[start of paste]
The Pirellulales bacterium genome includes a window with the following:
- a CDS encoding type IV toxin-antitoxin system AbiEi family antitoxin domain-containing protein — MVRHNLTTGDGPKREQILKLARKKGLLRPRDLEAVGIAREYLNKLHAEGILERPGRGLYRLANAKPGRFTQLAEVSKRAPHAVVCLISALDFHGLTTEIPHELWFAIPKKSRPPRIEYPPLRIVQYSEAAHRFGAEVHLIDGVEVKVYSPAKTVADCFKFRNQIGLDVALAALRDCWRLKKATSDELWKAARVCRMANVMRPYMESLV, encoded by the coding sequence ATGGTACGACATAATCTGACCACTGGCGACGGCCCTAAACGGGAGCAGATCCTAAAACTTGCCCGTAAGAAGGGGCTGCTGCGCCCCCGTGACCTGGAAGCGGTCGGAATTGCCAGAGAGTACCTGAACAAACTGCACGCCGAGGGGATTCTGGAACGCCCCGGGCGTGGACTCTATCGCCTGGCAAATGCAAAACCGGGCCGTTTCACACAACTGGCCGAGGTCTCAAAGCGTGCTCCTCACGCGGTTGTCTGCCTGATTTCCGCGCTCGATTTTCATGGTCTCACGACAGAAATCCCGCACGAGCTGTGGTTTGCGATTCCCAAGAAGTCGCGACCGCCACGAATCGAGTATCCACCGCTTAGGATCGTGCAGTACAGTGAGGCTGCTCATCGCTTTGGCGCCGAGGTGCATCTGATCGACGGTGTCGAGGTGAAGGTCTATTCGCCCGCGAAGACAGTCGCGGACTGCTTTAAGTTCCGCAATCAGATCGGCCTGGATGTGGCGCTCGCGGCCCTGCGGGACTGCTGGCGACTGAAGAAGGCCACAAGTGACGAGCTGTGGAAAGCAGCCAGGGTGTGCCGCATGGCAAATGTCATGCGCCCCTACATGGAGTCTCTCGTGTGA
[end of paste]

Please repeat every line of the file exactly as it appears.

The Pirellulales bacterium genome includes a window with the following:
- a CDS encoding type IV toxin-antitoxin system AbiEi family antitoxin domain-containing protein — MVRHNLTTGDGPKREQILKLARKKGLLRPRDLEAVGIAREYLNKLHAEGILERPGRGLYRLANAKPGRFTQLAEVSKRAPHAVVCLISALDFHGLTTEIPHELWFAIPKKSRPPRIEYPPLRIVQYSEAAHRFGAEVHLIDGVEVKVYSPAKTVADCFKFRNQIGLDVALAALRDCWRLKKATSDELWKAARVCRMANVMRPYMESLV, encoded by the coding sequence ATGGTACGACATAATCTGACCACTGGCGACGGCCCTAAACGGGAGCAGATCCTAAAACTTGCCCGTAAGAAGGGGCTGCTGCGCCCCCGTGACCTGGAAGCGGTCGGAATTGCCAGAGAGTACCTGAACAAACTGCACGCCGAGGGGATTCTGGAACGCCCCGGGCGTGGACTCTATCGCCTGGCAAATGCAAAACCGGGCCGTTTCACACAACTGGCCGAGGTCTCAAAGCGTGCTCCTCACGCGGTTGTCTGCCTGATTTCCGCGCTCGATTTTCATGGTCTCACGACAGAAATCCCGCACGAGCTGTGGTTTGCGATTCCCAAGAAGTCGCGACCGCCACGAATCGAGTATCCACCGCTTAGGATCGTGCAGTACAGTGAGGCTGCTCATCGCTTTGGCGCCGAGGTGCATCTGATCGACGGTGTCGAGGTGAAGGTCTATTCGCCCGCGAAGACAGTCGCGGACTGCTTTAAGTTCCGCAATCAGATCGGCCTGGATGTGGCGCTCGCGGCCCTGCGGGACTGCTGGCGACTGAAGAAGGCCACAAGTGACGAGCTGTGGAAAGCAGCCAGGGTGTGCCGCATGGCAAATGTCATGCGCCCCTACATGGAGTCTCTCGTGTGA